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Form-based considerations inform West Campus variance case

Friday, March 17, 2017 by Joseph Caterine

In the haze of CodeNEXT fever, the form-based language of building types and footprints continues to creep into discussions of land use, and those considerations found their way into the Board of Adjustment’s meeting Monday night.

For its final item, the board heard applicant Sudhakar Allada’s parking variance request for a small-lot multifamily apartment project at 911 W. 22nd St., within the University Neighborhood Overlay district. Allada argued that the small size of the lot qualified as a unique hardship, inhibiting construction of a parking garage that could accommodate the 20-unit, 62-bedroom complex, with 10 percent affordable housing.

“Most of the lots in UNO are not this small,” he said at the meeting. Allada wants the number of required parking spaces to be dropped from 21 to eight. He said that he has a memorandum of understanding with the owner of nearby 1909 San Gabriel Street to supply additional parking to supplement his project.

Mary Ingle spoke on behalf of the Central Austin Neighborhood Plan Advisory Committee, which had voted unanimously in opposition to the request. She said that the project was just too big and that additional parking could impact the nearby single family homes.

“We feel like it’s maxed out its footprint for building,” she said. “This is not the right size lot for this project.”

Contradicting Ingle, Board Member Eric Goff said that with the variance, the project would be in character with West Campus and contribute to the creation of a “fine-grain city.”

“Those small (UNO) lots can each be their own thing without taking up a huge block area, which would harm the nature of this neighborhood,” he said.

As for the variance request, Goff cited a survey of nearby parking garages conducted in preparation for a nearby co-op apartment project and found the garages all to be under capacity. “(This area) has too many parking spaces,” he said.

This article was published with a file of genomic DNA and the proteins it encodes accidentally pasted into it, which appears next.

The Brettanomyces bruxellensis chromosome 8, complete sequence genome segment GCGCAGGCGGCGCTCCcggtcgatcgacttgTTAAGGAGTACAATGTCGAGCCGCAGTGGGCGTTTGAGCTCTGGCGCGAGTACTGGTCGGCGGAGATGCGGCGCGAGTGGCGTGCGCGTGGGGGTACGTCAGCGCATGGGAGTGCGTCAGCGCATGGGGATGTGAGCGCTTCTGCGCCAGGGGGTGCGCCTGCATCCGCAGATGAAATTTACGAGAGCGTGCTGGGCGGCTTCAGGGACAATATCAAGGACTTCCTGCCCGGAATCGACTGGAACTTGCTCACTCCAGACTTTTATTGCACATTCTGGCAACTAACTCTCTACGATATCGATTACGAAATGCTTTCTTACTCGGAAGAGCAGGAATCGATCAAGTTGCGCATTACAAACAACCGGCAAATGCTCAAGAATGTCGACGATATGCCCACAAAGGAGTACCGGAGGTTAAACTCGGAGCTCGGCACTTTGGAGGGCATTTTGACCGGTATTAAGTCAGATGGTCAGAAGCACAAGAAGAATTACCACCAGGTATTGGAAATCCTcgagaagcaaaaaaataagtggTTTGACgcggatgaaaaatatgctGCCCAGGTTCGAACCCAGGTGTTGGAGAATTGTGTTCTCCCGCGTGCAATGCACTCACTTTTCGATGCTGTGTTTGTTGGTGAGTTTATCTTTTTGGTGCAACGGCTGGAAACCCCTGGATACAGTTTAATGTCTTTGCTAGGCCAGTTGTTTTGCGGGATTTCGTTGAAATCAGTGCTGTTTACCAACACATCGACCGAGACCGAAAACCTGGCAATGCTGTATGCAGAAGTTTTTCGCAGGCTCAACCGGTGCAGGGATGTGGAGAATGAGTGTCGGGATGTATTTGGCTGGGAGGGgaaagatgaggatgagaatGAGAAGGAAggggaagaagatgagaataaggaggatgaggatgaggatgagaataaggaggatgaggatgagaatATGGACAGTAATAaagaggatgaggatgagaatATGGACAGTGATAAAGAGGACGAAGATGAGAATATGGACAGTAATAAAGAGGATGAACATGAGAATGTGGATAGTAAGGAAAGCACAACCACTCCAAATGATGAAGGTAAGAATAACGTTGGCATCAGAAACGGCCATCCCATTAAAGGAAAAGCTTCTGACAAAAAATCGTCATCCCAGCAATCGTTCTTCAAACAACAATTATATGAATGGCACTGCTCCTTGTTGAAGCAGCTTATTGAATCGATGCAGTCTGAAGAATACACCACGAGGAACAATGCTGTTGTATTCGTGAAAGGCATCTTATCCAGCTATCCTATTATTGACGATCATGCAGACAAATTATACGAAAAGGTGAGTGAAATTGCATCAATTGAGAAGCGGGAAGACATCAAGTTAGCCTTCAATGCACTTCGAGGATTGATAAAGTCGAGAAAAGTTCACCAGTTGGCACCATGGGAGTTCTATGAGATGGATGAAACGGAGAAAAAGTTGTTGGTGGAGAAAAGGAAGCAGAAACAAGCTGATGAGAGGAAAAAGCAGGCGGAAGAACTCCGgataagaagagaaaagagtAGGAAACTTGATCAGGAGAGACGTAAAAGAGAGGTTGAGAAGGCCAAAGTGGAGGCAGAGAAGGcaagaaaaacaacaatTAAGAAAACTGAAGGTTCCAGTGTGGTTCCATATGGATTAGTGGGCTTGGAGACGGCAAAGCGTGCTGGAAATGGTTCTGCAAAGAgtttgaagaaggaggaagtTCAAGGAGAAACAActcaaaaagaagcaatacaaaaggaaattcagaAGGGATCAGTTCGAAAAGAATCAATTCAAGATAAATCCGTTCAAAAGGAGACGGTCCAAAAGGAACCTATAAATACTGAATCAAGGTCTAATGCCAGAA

Board Member Melissa Hawthorne, on the other hand, did not think the co-op was a fair comparison. She posited that the project in question could trigger a domino effect of high-density encroaching on already besieged West Campus homeowners. To prevent such a cascade from happening, she suggested that the ordinance may need to be amended, perhaps as part of CodeNEXT.

“If you can actually find the parking requirements in (the) CodeNEXT (draft),” she joked. “They’re all divided up in 1,900 sections, and there isn’t an actual (section) where you can just go look at parking.”

Minimized parking is part of UNO’s unique physical form, Board Member Rahm McDaniel said, and its walkability derives from those parameters. “UNO is not Allandale. Most of the people who live in that district walk as their primary means of running short errands,” he said. “Reduction in parking is part of what makes that possible.”

The CodeNEXT draft, in its current form, seeks to replicate UNO’s walkability and neighborhood cohesion in other urban sections of the city with transect zoning, although that zoning will not apply to suburban or rural parts of the city.

Goff made a motion to postpone to the April 10 meeting to allow Allada time to provide more details on which bedrooms would be affordable as well as confirmation that the parking at 1909 San Gabriel would be available. McDaniel seconded. The motion passed 11-1, with Board Member Bryan King dissenting.

This story has been corrected. We originally reported that Mary Ingle said the project was out-of-character for the neighborhood, which was a mischaracterization of her position.

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